As consumers cut sugar and salt from their diets, fast-food and snack-food brands are fighting for survival. And part of their survival strategy is to downsize, with many brands slashing product sizes or introducing smaller versions of signature offerings.
Coke and Pepsi's 7.5-ounce mini cans, for instance, are in line with the trend of declining U.S. soda consumption, which hit a 30-year low in March, according to Beverage Digest. McDonald's is currently testing Mac Jr., a smaller version of the Big Mac, in select restaurants (and in some locations it's testing an even bigger Big Mac called the Grand Mac). Oreo Thins, which have fewer calories than the original cookie, launched last year, and in May, Starbucks announced the limited-time return of mini frappuccino sizes, which were a hit with consumers during their initial run last summer.
"Sugar is the No. 1 thing consumers are trying to cut down on in their diets, and the industry is responding to that by saying, 'We're here to help you be responsible with how much sugar you take in,'" said Darren Seifer, food and beverage industry analyst at NPD Group.
Mars Food, maker of Uncle Ben's rice and other products, is adding labels on its packaging and its brands' websites that recommend how often "occasional" meal offerings (those with higher levels of sugar, salt or fat) should be consumed within a balanced diet.
"Consumers want more transparency when it comes to food choices," said Craig Annis, the company's global vp of corporate affairs. "We're trying to provide healthier options, and we've gotten a very positive response, from both consumers and stakeholders."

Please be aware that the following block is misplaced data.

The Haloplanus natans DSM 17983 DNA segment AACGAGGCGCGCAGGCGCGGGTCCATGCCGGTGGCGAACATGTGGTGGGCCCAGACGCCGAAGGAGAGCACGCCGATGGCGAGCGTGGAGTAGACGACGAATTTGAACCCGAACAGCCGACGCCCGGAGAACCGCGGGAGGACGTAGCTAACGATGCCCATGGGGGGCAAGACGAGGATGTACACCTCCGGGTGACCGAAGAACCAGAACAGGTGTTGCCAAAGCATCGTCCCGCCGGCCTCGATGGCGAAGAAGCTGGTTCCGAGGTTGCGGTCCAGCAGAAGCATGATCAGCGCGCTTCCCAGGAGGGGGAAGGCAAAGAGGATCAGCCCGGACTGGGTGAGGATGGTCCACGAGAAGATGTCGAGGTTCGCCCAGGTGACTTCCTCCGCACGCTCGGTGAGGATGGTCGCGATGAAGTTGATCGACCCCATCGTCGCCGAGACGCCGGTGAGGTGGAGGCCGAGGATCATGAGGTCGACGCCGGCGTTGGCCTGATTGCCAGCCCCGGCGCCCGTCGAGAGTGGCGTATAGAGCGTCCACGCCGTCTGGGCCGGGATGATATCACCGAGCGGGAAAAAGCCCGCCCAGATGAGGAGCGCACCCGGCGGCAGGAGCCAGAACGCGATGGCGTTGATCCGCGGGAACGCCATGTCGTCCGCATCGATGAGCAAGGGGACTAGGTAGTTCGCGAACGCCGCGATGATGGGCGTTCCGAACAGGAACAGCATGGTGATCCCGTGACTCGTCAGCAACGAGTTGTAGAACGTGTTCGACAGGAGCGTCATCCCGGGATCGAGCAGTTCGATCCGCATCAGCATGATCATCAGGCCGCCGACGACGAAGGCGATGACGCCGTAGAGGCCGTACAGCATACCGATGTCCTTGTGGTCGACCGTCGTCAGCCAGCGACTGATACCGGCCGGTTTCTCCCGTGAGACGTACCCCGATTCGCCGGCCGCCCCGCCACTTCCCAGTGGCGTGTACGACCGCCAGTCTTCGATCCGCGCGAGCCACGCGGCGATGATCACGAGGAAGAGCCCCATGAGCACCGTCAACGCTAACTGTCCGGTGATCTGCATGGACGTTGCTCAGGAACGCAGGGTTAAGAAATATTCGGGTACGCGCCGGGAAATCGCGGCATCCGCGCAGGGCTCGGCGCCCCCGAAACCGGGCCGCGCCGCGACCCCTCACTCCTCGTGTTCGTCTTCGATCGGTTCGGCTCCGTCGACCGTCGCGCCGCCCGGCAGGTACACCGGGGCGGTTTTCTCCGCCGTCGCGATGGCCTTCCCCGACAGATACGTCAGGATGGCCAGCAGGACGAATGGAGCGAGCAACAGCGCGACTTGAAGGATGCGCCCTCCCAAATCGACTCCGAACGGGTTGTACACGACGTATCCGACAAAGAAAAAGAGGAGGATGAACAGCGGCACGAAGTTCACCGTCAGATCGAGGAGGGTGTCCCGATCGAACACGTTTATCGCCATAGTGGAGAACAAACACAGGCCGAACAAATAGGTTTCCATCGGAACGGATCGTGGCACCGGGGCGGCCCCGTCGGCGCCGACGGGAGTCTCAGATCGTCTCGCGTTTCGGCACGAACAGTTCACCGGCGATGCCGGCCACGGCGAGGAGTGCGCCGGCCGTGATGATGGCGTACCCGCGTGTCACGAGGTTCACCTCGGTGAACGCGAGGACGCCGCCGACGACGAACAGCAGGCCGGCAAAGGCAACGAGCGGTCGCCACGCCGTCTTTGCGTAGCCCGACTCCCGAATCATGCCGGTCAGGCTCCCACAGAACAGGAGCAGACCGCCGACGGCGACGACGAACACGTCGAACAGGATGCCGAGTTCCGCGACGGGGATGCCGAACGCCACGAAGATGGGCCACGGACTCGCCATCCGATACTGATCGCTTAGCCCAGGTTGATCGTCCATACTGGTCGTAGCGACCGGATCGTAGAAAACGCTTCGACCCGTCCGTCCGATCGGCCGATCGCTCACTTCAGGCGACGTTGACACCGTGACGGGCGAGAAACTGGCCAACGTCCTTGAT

The trend also points to a shift in consumer attitudes about healthy eating habits. "In the '80s, it was just about calories. In the '90s, it was about fat—only 30 percent of your calories should come from fat. After that, it was about low-carb or no-carb [diets]," said Lynn Dornblaser, director of innovation and insight at Mintel. "There's been a switch in consumers' attitudes about being healthy, away from restriction. It isn't about good food versus bad food. It's about having a small treat. It's about balance. Companies are finding a way to provide the fun food they have in a smaller size."
Liz Aviles, vp of market intelligence at Upshot, agrees. "No one wants to use the word 'diet' anymore," she said. "In terms of product introductions, things labeled 'low fat' or 'no fat' have become passé. Balance is a more positive perspective on eating. It's not about denial. Smaller products incorporate the idea that you can have indulgences, in smaller doses."
Smaller package sizes make sense from a business standpoint as well. As consumers change their eating habits, food brands would rather people consume their products sometimes than not at all.
"For some of these legacy brands, if they don't give people a different option that fits into this new behavior, they stand to have these products not be consumed whatsoever," Aviles said.
The tactic also could benefit these companies from a PR standpoint, Seifer said. "Going to a strategy where they're saying 'don't have quite as much' doesn't necessarily bring in all the dollars, but it could possibly bring in a better image," he said. "It results in higher loyalty because people could feel that the companies have their interest at heart."
Seifer expects the trend to continue. "Four out of the top 10 foods people are consuming less of are high in sugar, so any product that has elevated levels of sugar in it is going to face some headwinds," he said. "Finding ways to help people manage their sugar intake is going to be a lasting trend. If companies are helping people enjoy these foods that they love, but do it sensibly, then they could win with consumers."
This story first appeared in the June 6, 2016 issue of Adweek magazine.
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